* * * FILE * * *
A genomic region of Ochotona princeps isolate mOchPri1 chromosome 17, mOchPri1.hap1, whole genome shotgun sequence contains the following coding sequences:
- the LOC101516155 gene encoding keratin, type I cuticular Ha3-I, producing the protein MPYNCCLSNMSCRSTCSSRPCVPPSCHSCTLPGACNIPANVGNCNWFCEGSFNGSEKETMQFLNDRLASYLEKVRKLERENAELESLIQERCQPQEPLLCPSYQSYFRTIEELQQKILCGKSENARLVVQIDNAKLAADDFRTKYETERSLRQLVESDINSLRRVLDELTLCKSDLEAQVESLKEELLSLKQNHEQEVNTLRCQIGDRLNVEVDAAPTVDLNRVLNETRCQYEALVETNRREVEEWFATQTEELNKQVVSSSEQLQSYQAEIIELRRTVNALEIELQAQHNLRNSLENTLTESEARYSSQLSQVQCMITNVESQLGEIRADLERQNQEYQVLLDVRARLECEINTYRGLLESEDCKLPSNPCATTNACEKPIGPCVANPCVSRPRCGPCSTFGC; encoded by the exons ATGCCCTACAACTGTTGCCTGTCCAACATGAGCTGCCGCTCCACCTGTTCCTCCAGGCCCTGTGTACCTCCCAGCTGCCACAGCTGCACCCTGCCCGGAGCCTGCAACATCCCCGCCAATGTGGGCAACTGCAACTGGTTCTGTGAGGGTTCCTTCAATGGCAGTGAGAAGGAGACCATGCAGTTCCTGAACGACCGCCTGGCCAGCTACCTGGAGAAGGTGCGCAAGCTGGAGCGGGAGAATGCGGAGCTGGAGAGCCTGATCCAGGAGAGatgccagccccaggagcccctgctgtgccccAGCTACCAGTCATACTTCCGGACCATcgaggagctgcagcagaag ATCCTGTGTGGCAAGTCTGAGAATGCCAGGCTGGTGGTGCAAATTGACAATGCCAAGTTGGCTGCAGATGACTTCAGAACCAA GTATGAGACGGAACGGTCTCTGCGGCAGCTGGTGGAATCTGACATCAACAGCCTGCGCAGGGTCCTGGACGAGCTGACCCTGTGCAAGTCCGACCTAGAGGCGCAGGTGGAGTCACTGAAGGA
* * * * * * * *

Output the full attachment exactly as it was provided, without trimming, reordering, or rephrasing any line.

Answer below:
A genomic region of Ochotona princeps isolate mOchPri1 chromosome 17, mOchPri1.hap1, whole genome shotgun sequence contains the following coding sequences:
- the LOC101516155 gene encoding keratin, type I cuticular Ha3-I, producing the protein MPYNCCLSNMSCRSTCSSRPCVPPSCHSCTLPGACNIPANVGNCNWFCEGSFNGSEKETMQFLNDRLASYLEKVRKLERENAELESLIQERCQPQEPLLCPSYQSYFRTIEELQQKILCGKSENARLVVQIDNAKLAADDFRTKYETERSLRQLVESDINSLRRVLDELTLCKSDLEAQVESLKEELLSLKQNHEQEVNTLRCQIGDRLNVEVDAAPTVDLNRVLNETRCQYEALVETNRREVEEWFATQTEELNKQVVSSSEQLQSYQAEIIELRRTVNALEIELQAQHNLRNSLENTLTESEARYSSQLSQVQCMITNVESQLGEIRADLERQNQEYQVLLDVRARLECEINTYRGLLESEDCKLPSNPCATTNACEKPIGPCVANPCVSRPRCGPCSTFGC; encoded by the exons ATGCCCTACAACTGTTGCCTGTCCAACATGAGCTGCCGCTCCACCTGTTCCTCCAGGCCCTGTGTACCTCCCAGCTGCCACAGCTGCACCCTGCCCGGAGCCTGCAACATCCCCGCCAATGTGGGCAACTGCAACTGGTTCTGTGAGGGTTCCTTCAATGGCAGTGAGAAGGAGACCATGCAGTTCCTGAACGACCGCCTGGCCAGCTACCTGGAGAAGGTGCGCAAGCTGGAGCGGGAGAATGCGGAGCTGGAGAGCCTGATCCAGGAGAGatgccagccccaggagcccctgctgtgccccAGCTACCAGTCATACTTCCGGACCATcgaggagctgcagcagaag ATCCTGTGTGGCAAGTCTGAGAATGCCAGGCTGGTGGTGCAAATTGACAATGCCAAGTTGGCTGCAGATGACTTCAGAACCAA GTATGAGACGGAACGGTCTCTGCGGCAGCTGGTGGAATCTGACATCAACAGCCTGCGCAGGGTCCTGGACGAGCTGACCCTGTGCAAGTCCGACCTAGAGGCGCAGGTGGAGTCACTGAAGGA